Millions of American military veterans — more than one in five, according to an American Legion survey — use marijuana to treat a medical ailment.
But many of those veterans say the Department of Veterans Affairs, which provides health care to former servicemembers, isn’t responsive to their needs. Citing the federal prohibition on cannabis, the VA has long said its doctors cannot legally issue recommendations for marijuana even in states that have medical marijuana programs — an assertion disputed by some analysts. It has also largely refused to conduct studies on the potential efficacy of the drug as a treatment for PTSD and other disorders common among vets, instead focusing its research on the harms of using cannabis.
Now, new legislation could change that.
Representative Seth Moulton, a Massachusetts Democrat and former Marine Corps officer who saw combat in Iraq, announced Wednesday that he has partnered with Republican congressman Matt Gaetz of Florida to introduce a trio of bills that would nudge the VA to better integrate cannabis into the treatment it provides veterans.
Similar bills and amendments have been proposed in Congress in the past, but were dropped or remain
in committee. However, with Democrats assuming control of the US House in January, the measures proposed by Moulton and Gaetz may have a better shot at passing. (They’ll still need to win support from the Senate and White House to become law, of course.)
“Our veterans are seeking alternative options to opioids and we should be supporting their desires not to be addicted to painkillers,” Moulton said in a statement. “Let’s not kid ourselves, people are using marijuana — including our veterans. We have an obligation to regulate it and make it as safe as possible.”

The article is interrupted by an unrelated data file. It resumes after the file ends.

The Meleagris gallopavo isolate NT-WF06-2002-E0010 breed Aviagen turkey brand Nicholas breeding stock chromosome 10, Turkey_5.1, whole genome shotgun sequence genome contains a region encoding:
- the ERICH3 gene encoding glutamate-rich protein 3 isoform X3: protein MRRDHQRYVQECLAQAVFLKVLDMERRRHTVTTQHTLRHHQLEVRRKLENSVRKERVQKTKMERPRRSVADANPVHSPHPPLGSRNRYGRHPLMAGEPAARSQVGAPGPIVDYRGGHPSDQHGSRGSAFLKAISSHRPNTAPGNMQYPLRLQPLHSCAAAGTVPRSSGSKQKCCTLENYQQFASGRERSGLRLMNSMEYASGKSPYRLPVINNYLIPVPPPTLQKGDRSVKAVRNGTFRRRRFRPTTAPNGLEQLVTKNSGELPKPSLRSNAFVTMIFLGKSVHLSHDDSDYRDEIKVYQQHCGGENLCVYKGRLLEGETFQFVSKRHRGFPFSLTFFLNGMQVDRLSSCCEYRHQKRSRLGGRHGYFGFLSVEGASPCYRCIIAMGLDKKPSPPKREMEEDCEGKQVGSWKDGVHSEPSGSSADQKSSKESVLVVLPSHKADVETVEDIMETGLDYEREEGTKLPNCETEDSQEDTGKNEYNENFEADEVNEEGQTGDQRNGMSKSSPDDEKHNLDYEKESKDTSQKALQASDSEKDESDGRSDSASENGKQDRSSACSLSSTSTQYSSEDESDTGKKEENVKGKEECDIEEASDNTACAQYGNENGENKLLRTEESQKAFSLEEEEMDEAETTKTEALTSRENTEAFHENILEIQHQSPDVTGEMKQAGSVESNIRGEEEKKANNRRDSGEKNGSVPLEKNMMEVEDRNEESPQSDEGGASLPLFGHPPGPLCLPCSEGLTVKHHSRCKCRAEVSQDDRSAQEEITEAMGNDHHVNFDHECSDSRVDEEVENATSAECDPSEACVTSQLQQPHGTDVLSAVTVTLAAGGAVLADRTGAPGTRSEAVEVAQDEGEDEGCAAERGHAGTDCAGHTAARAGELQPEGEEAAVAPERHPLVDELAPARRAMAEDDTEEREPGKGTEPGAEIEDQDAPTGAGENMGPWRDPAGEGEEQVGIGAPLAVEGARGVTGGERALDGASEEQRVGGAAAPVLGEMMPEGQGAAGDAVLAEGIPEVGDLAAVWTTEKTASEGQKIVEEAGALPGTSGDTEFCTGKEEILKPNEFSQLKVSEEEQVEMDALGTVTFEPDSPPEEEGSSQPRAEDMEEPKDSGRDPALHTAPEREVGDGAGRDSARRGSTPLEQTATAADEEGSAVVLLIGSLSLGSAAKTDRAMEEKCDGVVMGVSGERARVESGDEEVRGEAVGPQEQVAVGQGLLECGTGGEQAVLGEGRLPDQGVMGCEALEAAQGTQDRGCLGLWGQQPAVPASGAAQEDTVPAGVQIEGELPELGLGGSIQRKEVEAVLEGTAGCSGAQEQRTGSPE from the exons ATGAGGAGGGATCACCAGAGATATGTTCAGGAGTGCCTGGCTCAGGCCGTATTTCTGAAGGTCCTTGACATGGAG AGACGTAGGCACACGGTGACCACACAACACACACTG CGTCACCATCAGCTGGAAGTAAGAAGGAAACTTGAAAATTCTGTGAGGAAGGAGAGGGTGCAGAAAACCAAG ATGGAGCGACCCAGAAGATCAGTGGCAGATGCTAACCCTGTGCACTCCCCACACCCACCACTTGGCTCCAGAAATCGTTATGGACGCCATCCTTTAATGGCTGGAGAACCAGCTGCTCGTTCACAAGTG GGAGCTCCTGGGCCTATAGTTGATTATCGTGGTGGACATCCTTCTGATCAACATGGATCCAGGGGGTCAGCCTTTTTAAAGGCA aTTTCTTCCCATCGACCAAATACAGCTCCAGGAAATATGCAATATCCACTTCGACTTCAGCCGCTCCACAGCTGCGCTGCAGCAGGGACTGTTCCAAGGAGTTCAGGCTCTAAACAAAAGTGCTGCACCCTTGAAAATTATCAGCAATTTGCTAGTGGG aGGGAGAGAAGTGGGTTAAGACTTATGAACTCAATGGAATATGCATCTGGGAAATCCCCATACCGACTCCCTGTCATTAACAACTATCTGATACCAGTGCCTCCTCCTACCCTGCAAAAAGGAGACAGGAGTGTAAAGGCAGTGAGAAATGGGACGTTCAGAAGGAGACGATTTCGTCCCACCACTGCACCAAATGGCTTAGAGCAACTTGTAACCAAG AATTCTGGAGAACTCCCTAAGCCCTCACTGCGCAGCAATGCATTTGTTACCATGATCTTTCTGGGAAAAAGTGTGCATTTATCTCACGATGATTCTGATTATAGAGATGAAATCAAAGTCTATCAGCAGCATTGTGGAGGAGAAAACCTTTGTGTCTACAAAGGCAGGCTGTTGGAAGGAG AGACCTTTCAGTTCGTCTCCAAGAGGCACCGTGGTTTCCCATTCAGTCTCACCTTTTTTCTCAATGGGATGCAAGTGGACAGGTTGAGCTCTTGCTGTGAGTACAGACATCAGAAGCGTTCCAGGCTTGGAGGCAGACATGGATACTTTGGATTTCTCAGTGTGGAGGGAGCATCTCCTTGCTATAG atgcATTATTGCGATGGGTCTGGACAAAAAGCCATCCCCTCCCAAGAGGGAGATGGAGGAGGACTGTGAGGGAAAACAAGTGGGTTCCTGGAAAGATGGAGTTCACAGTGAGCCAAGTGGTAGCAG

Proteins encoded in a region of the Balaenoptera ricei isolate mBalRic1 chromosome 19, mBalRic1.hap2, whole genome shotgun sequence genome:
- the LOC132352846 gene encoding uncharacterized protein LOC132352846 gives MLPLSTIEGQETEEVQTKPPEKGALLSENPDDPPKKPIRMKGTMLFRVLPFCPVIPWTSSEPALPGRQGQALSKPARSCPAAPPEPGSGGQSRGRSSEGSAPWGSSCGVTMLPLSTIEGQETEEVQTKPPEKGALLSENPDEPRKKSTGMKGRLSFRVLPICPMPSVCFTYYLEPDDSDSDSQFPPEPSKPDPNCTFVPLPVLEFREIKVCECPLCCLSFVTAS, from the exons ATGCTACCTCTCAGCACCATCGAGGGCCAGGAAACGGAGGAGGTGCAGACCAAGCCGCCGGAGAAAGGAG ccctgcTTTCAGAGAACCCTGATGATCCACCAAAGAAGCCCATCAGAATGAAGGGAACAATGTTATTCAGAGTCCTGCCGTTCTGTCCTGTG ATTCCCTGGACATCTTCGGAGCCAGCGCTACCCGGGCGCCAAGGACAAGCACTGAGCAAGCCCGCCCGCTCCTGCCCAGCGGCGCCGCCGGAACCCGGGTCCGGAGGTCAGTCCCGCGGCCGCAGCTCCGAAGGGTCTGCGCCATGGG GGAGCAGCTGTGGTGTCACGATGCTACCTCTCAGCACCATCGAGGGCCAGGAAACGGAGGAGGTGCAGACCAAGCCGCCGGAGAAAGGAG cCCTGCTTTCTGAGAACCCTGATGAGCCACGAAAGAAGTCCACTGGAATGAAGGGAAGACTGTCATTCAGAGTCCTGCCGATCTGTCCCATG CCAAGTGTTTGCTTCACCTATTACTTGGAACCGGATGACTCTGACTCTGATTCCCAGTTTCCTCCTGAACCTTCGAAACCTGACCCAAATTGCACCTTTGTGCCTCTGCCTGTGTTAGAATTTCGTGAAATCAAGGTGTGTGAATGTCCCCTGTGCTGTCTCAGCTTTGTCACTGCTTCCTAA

One of the measures proposed by Moulton and Gaetz would enshrine in law a current administrative policy that protects the benefits of veterans who disclose they use cannabis and directs VA physicians to freely discuss marijuana with veterans seeking treatment. The proposal, if passed, would require VA doctors to incorporate cannabis into veterans’ treatment plans and VA facilities to prominently post the policy.
VA doctors still could not issue recommendations for the drug, but Moulton’s office said the policy would end confusion over whether marijuana consumption could lead to a loss of federal benefits and ensure that the VA does not revoke its current policy.
A second bill proposed by the pair of legislators would force the VA to conduct a national survey of all veterans and VA health care providers to learn, among other measures, how many veterans are using marijuana and for which conditions.
The final bill proposed by Moulton and Gaetz would direct the VA to partner with medical schools that offer medical marijuana courses to educate health care providers on the drug and its uses.
“We… have an obligation to make sure our veterans are getting the best health care in the world,” Moulton said. “We have a long road ahead of us until medicinal cannabis is fully researched and legal but we can take a few steps now to start figuring that out.”
The bills have been endorsed by several drug policy advocacy groups, and the National Cannabis Industry Association.
“These issues can be a matter of life or death for our nation’s veterans,” said Justin Strekal, the political director of the National Organization for the Reform of Marijuana Laws, or NORML. “The uncertainty of VA policy when it comes to a veteran’s ability to have an honest conversation with their doctor has a deleterious effect on the doctor-patient relationship and dishonors the promise that America made to those who put on the uniform to protect our nation’s freedoms.”
Dan Adams can be reached at firstname.lastname@example.org. Find him on Twitter @dan_adams86.